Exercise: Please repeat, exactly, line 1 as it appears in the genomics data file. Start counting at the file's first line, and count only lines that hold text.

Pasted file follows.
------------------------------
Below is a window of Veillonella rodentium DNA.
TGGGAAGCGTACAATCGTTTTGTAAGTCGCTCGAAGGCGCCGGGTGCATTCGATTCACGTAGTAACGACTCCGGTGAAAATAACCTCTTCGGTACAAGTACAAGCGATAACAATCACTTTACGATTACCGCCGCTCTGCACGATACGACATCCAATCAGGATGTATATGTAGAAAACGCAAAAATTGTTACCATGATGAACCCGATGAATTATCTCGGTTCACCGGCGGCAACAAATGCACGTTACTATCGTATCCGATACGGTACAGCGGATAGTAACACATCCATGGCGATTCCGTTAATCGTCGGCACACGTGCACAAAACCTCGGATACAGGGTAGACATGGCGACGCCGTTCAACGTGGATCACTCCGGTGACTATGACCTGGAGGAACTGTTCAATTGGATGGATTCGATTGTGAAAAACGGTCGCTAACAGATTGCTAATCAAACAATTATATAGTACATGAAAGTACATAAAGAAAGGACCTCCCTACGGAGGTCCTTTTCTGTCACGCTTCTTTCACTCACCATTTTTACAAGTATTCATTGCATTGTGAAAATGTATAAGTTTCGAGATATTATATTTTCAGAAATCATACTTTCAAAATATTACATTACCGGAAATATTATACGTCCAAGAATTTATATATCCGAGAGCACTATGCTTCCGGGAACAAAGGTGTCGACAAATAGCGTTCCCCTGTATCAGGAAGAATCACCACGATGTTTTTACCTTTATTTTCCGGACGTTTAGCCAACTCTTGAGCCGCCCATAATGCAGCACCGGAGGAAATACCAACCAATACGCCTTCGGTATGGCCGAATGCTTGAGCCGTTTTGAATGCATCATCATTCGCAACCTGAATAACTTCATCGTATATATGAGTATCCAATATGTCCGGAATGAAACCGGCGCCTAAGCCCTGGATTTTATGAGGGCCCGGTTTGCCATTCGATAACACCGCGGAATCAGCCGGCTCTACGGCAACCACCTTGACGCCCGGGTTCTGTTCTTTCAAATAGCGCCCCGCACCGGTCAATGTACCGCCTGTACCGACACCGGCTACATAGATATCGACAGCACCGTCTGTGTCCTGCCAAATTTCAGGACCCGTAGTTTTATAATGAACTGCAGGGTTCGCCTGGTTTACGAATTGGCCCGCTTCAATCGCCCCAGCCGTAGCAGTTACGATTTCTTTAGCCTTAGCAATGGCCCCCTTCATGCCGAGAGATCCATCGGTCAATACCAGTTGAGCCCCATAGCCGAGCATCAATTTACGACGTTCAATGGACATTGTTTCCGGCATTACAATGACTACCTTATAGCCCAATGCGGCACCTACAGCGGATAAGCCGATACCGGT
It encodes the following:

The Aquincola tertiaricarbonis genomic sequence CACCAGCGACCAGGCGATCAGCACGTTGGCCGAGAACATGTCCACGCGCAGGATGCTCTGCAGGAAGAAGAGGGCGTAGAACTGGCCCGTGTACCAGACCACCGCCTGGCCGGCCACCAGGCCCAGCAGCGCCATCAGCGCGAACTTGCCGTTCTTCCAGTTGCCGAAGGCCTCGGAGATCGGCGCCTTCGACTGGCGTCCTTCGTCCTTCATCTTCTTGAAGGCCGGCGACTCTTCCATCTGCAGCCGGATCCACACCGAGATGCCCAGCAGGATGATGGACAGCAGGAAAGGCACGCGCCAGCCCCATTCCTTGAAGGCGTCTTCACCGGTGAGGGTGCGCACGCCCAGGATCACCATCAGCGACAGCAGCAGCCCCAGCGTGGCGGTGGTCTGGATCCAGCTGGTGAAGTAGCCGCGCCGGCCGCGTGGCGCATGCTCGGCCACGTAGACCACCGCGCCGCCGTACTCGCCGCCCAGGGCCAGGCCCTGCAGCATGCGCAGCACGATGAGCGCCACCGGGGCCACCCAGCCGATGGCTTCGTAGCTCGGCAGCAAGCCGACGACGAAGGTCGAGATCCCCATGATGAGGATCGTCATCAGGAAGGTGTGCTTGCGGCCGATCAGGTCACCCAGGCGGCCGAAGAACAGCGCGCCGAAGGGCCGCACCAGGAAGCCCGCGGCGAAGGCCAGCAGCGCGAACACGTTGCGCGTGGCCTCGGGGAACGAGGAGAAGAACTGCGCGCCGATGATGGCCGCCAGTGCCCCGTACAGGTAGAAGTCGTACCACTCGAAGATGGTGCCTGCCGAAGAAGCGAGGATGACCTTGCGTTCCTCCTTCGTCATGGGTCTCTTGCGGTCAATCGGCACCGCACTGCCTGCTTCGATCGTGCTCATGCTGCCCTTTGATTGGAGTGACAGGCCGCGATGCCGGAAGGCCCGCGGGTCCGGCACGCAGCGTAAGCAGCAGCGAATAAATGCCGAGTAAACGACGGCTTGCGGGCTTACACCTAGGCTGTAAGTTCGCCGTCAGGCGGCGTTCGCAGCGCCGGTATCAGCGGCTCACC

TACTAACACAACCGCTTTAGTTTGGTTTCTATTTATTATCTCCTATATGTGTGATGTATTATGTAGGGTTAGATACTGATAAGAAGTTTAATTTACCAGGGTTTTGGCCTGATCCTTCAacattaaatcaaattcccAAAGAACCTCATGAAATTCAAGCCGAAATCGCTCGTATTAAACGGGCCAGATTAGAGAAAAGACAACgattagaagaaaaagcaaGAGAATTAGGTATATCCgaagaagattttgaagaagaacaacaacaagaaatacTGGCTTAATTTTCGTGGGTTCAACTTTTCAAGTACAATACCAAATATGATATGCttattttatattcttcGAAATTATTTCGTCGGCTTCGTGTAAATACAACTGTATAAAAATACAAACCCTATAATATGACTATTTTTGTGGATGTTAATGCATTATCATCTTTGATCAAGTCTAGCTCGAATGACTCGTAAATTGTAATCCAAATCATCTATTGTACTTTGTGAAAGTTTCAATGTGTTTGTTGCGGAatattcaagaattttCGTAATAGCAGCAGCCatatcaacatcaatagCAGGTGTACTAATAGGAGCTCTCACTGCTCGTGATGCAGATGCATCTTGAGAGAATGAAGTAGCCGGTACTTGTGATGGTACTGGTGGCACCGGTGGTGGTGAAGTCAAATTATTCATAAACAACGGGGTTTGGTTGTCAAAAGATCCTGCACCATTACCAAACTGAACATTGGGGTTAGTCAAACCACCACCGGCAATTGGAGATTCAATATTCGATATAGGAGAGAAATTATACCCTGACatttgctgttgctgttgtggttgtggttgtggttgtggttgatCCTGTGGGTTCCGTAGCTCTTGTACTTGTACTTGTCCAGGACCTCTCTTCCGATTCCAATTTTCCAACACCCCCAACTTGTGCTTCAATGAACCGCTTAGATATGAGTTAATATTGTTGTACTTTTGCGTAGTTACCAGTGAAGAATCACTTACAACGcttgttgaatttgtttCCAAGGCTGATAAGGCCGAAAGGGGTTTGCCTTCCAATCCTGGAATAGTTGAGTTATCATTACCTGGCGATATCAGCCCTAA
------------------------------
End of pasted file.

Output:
Below is a window of Veillonella rodentium DNA.